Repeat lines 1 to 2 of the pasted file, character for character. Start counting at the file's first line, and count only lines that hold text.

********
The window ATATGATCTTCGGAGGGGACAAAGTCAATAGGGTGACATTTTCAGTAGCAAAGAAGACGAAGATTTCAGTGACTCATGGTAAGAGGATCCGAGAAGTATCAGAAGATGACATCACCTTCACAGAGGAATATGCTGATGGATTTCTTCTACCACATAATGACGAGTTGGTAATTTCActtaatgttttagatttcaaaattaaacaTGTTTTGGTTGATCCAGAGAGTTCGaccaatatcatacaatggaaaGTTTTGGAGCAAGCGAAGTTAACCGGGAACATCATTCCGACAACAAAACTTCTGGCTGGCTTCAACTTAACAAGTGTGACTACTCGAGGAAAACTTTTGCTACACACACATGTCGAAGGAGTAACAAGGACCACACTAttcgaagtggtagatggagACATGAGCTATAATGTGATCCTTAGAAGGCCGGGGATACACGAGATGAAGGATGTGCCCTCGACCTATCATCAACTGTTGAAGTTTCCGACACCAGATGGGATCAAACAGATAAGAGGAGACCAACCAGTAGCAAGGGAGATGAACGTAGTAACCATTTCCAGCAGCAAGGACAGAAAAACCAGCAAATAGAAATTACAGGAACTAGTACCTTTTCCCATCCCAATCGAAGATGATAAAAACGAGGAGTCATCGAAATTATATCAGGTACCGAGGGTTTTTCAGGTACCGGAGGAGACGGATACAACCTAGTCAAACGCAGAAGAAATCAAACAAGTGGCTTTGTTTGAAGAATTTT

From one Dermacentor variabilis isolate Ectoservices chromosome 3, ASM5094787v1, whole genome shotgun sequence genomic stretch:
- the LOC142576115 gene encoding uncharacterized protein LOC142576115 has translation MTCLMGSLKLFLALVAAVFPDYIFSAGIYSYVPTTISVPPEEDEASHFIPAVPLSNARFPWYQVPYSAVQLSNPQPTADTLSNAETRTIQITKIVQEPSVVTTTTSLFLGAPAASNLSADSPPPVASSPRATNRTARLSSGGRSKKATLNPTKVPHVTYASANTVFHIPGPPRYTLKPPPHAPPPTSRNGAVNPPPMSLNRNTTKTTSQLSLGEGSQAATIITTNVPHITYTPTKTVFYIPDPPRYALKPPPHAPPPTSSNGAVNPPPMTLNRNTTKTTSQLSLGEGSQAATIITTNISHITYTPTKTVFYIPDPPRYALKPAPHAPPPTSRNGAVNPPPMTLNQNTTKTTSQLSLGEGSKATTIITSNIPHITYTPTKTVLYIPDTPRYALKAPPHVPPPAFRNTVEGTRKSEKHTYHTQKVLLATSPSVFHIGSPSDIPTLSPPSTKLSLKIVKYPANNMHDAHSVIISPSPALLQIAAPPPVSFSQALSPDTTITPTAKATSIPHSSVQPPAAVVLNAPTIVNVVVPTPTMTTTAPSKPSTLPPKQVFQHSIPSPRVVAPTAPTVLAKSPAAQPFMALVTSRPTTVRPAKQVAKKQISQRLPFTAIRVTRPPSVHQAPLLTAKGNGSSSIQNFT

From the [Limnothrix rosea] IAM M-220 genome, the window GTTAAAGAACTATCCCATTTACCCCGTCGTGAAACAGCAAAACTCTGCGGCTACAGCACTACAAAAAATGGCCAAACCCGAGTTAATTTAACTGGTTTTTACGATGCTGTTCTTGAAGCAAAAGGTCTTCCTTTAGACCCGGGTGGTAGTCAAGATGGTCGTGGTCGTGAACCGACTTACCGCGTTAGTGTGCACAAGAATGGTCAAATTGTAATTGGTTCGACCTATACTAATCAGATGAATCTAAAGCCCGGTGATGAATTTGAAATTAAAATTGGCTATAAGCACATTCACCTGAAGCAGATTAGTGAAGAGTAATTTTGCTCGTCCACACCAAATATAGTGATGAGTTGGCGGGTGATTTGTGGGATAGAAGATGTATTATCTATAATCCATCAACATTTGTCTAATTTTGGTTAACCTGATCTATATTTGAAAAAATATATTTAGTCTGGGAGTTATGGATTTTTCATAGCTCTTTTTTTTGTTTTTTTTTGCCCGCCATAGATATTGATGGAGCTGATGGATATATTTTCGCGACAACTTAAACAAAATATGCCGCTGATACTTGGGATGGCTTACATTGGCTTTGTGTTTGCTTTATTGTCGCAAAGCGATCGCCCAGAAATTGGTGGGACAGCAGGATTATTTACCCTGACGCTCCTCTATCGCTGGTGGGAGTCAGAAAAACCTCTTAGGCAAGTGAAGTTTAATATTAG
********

The window ATATGATCTTCGGAGGGGACAAAGTCAATAGGGTGACATTTTCAGTAGCAAAGAAGACGAAGATTTCAGTGACTCATGGTAAGAGGATCCGAGAAGTATCAGAAGATGACATCACCTTCACAGAGGAATATGCTGATGGATTTCTTCTACCACATAATGACGAGTTGGTAATTTCActtaatgttttagatttcaaaattaaacaTGTTTTGGTTGATCCAGAGAGTTCGaccaatatcatacaatggaaaGTTTTGGAGCAAGCGAAGTTAACCGGGAACATCATTCCGACAACAAAACTTCTGGCTGGCTTCAACTTAACAAGTGTGACTACTCGAGGAAAACTTTTGCTACACACACATGTCGAAGGAGTAACAAGGACCACACTAttcgaagtggtagatggagACATGAGCTATAATGTGATCCTTAGAAGGCCGGGGATACACGAGATGAAGGATGTGCCCTCGACCTATCATCAACTGTTGAAGTTTCCGACACCAGATGGGATCAAACAGATAAGAGGAGACCAACCAGTAGCAAGGGAGATGAACGTAGTAACCATTTCCAGCAGCAAGGACAGAAAAACCAGCAAATAGAAATTACAGGAACTAGTACCTTTTCCCATCCCAATCGAAGATGATAAAAACGAGGAGTCATCGAAATTATATCAGGTACCGAGGGTTTTTCAGGTACCGGAGGAGACGGATACAACCTAGTCAAACGCAGAAGAAATCAAACAAGTGGCTTTGTTTGAAGAATTTT

From one Dermacentor variabilis isolate Ectoservices chromosome 3, ASM5094787v1, whole genome shotgun sequence genomic stretch: